Friday, 3 February 2017 — 12:00 noon — WAG 316
Gustavo Garza, St. Andrew’s Episcopal School
“Thomas Edison, the Phonograph, and the Sacred: Phonographic Musings on Life and Death”
Thomas Edison’s phonograph was widely hailed as his “baby,” and he consistently positioned it as one of his most important inventions. As he continued his phonograph development and experimentation, Edison utilized the specific processes of sound recording to support grand claims about science, human anatomy and behavior, technology, and social and cultural development. From the structure of the atom and the composition of living and non-living things to the workings of the cosmos, Edison relied on the phonograph’s mechanical operation as a way to structure and legitimize his theory of “life units,” which reduced the visible and invisible experiences in the world to a unified theory of physics. In this context, Edison challenged the dichotomy between the material and immaterial with his phonographic work. It was precisely this mechanical ability to both model the basics of organic life and capture, preserve, and reproduce the human voice and expression — the tension between the mechanical and non-mechanical — where the phonograph exposed potential blurring of long-accepted ideas about the uniqueness of human beings and the otherworldliness of religion and other spiritual practices.
Gustavo Garza currently is a history teacher and department chair at St. Andrew’s Episcopal School in Austin. After earning a BA in History from UT in 2002, he pursued and completed a PhD at UCLA in the History of Science, Medicine, and Technology field. While finishing up his PhD, Gustavo taught at the Oakwood School in the Los Angeles area for seven years, and has been back in Austin now for four years. Also, he currently is interested in the history of the Bureau of Land Management and the scientific practices and technologies that shaped this institution.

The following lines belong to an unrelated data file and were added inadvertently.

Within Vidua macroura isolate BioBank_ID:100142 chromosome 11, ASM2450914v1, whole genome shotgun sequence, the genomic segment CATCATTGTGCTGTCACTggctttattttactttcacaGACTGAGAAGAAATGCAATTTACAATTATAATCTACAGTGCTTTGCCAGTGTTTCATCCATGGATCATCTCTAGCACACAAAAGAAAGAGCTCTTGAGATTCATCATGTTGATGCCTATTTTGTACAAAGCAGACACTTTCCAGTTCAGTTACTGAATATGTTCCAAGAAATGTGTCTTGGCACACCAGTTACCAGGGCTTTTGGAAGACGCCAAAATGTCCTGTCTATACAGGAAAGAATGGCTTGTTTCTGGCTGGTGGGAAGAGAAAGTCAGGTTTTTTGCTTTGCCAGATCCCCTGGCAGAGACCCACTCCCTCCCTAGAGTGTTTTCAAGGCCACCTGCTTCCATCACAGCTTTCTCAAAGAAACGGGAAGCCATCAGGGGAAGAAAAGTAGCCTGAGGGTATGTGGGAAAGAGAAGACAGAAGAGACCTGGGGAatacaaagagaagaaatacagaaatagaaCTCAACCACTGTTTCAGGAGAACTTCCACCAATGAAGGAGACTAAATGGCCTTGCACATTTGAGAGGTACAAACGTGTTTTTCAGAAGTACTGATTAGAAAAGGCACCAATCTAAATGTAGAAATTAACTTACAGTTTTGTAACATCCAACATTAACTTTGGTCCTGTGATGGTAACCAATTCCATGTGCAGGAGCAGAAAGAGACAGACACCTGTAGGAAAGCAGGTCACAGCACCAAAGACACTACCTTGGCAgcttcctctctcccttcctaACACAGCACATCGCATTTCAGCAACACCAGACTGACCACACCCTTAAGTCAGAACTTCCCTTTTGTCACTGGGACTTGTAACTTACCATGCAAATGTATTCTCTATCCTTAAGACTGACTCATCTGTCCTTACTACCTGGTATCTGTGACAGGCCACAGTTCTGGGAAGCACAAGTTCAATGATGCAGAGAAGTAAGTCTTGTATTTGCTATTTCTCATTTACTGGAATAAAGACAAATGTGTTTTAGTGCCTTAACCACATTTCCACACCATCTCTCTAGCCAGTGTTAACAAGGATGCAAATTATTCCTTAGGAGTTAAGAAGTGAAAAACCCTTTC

Friday, 20 January 2017 — 12:00 noon — GAR 1.102 — joint meeting with the Symposium on Gender, History, and Sexuality
Scottie Buehler, UCLA
“A Simulacrum of Birth: The Pedagogical Instruments and Obstetrical Course of Madame du Coudray”
In 1756 Madame Angelique du Coudray received an official approbation from the French College of Surgery for her midwifery mannequin. The combination of her textbook, “Abrégé de L’art des Accouchements,” and the mannequin earned her a brevet from King Louis XV to travel the French countryside teaching obstetrics. The second edition of the work added 26 color plates—the first in obstetrics—utilizing the new technology of color mezzotinting. Analyzing her textbook, mannequin, and images as scientific instruments brings her pedagogical practices and their social and cultural contexts to the forefront. This approach recognizes the embodied nature of thinking and attempts to untangle the relationship between thought and other actions within her classroom. While maintaining that each of du Coudray’s objects (text, images, and mannequin) were self-vindicating, this paper challenges their epistemological stability and explores the objects’ role in justifying du Coudray’s program. Each of these objects and her broader project of educating provincial midwives frequently inspired attacks, from both male accoucheurs and female midwives. These conflicts provide crucial insight into how the users of these objects engaged with them, sometimes in unanticipated ways. The resulting narrative complicates the traditional history of midwifery in which male and female practitioners operated within separate, opposing spheres of the medical world of eighteenth century France.
Scottie Buehler is a midwife turned historian of medicine. After earning her BA in Sociology and Women and Gender Studies from UT in 2006, she became a Certified Professional Midwife and founded and operated Motherwit Midwifery, a homebirth midwifery practice in Austin. She is now a fourth year doctoral student in history of science, medicine, and technology at UCLA. Her dissertation is a practice- and object-oriented history of obstetrical training courses in France in the second half of the eighteenth century. In addition to the history of early modern European midwifery, she also researches the history of the body, history of the book, and history of anatomy. Scottie is currently a Chateaubriand Fellow conducting her dissertation research in France.